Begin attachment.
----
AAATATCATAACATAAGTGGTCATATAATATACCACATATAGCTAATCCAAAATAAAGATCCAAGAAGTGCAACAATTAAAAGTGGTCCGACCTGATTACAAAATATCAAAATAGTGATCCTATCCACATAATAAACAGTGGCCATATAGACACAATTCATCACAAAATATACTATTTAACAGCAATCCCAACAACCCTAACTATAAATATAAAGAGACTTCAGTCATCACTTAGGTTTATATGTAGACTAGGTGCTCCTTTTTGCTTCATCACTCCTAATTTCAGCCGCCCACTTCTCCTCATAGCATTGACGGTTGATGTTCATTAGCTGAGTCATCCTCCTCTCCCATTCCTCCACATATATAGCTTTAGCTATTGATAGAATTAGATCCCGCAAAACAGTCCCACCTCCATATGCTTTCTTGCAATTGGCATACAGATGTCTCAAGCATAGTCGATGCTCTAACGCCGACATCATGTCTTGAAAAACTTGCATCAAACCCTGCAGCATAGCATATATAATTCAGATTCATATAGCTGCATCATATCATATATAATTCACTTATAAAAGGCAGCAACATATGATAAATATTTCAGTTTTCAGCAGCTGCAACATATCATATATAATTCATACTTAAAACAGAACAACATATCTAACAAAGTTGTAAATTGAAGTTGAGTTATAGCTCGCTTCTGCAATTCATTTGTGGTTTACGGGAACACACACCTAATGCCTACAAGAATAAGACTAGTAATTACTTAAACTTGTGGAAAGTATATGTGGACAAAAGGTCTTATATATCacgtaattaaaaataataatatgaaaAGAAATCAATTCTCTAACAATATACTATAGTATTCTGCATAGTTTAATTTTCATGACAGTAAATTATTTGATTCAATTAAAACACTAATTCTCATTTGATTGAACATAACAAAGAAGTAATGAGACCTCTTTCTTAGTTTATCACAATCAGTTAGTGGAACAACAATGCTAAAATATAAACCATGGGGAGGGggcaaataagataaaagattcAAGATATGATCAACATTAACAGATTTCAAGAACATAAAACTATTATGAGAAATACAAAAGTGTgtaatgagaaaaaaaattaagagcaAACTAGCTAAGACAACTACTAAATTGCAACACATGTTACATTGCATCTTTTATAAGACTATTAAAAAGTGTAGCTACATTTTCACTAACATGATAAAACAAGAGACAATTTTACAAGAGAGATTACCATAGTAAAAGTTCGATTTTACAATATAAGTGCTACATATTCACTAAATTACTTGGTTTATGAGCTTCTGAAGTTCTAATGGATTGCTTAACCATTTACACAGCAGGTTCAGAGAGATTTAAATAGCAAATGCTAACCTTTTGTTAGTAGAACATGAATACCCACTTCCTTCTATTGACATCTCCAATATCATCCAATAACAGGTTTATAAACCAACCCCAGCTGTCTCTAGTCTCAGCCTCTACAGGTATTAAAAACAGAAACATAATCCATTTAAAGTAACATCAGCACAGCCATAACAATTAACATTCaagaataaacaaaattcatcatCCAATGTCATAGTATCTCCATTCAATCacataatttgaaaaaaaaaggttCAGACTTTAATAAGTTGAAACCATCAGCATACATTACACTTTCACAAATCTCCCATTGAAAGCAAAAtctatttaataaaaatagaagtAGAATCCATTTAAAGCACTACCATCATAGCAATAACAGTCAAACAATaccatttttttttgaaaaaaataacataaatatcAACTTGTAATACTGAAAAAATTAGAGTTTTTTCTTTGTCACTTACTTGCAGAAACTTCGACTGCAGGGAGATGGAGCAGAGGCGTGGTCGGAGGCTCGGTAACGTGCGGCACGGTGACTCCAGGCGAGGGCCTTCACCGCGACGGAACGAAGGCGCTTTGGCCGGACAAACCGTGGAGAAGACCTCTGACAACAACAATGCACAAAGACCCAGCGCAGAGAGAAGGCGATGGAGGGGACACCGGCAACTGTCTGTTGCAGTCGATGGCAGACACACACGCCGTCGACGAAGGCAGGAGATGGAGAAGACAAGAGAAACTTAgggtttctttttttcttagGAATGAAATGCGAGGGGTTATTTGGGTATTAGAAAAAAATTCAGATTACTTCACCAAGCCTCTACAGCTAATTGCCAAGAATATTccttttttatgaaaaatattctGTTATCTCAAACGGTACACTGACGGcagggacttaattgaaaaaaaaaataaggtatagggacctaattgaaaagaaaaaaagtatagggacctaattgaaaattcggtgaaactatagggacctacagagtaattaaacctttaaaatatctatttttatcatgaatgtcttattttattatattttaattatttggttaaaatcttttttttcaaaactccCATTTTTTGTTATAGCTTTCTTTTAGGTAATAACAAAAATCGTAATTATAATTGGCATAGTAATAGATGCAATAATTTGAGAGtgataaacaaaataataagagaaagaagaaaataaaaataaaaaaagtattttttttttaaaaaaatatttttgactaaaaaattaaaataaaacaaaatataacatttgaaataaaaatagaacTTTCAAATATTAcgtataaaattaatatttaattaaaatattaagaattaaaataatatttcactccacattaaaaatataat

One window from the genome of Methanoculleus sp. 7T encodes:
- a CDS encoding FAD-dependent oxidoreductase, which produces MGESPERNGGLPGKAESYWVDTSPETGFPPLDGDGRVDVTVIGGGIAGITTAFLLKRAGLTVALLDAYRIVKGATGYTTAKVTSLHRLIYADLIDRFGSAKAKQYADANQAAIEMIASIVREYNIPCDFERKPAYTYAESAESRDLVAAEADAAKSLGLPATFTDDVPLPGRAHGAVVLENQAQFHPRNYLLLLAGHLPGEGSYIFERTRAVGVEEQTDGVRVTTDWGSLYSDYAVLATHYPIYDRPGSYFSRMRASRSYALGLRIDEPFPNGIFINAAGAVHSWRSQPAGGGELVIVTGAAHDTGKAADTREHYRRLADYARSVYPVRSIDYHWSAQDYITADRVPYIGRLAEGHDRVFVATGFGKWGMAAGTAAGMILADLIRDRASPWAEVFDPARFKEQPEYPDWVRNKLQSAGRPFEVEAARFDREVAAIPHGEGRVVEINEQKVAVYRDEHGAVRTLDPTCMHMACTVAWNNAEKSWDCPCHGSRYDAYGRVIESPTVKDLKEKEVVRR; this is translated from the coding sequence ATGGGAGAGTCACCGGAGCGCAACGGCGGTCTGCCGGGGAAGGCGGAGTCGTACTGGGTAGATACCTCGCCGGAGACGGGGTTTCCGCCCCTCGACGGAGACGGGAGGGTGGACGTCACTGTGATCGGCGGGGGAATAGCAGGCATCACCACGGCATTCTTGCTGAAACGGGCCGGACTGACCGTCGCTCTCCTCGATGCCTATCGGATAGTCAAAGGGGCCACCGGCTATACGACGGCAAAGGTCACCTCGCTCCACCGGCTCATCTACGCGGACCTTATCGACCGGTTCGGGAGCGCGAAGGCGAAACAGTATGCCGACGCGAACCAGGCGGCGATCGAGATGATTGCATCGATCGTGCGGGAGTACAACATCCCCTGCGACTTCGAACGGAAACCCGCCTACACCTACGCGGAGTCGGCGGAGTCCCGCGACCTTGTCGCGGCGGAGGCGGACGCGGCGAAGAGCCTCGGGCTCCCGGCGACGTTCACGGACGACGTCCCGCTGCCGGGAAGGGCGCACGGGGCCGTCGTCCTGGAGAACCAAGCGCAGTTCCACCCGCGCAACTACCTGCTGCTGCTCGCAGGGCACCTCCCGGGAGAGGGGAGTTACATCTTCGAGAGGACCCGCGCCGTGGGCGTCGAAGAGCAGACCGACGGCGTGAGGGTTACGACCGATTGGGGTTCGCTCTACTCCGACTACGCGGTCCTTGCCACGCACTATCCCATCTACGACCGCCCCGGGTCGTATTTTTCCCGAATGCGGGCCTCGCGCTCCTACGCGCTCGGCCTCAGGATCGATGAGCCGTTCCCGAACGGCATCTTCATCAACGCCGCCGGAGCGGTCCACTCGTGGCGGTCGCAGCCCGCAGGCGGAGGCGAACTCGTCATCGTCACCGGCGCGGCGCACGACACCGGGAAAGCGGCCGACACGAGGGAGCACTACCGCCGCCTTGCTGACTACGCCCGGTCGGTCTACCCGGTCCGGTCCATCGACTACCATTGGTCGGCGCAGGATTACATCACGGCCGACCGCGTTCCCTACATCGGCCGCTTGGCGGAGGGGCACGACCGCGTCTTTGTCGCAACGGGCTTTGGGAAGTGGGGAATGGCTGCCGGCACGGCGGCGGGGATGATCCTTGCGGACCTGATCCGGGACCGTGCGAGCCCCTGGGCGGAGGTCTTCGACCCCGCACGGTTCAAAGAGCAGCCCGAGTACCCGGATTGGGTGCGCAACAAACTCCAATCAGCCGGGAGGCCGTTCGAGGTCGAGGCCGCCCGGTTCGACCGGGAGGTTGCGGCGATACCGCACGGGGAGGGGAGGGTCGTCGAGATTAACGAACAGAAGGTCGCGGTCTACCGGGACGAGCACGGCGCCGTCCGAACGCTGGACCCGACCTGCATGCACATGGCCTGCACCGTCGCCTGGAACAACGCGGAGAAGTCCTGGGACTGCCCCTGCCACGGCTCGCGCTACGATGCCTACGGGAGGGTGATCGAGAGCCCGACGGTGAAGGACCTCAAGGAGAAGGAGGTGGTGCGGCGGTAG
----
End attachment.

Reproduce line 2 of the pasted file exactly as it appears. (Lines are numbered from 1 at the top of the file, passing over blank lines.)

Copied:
One window from the genome of Methanoculleus sp. 7T encodes: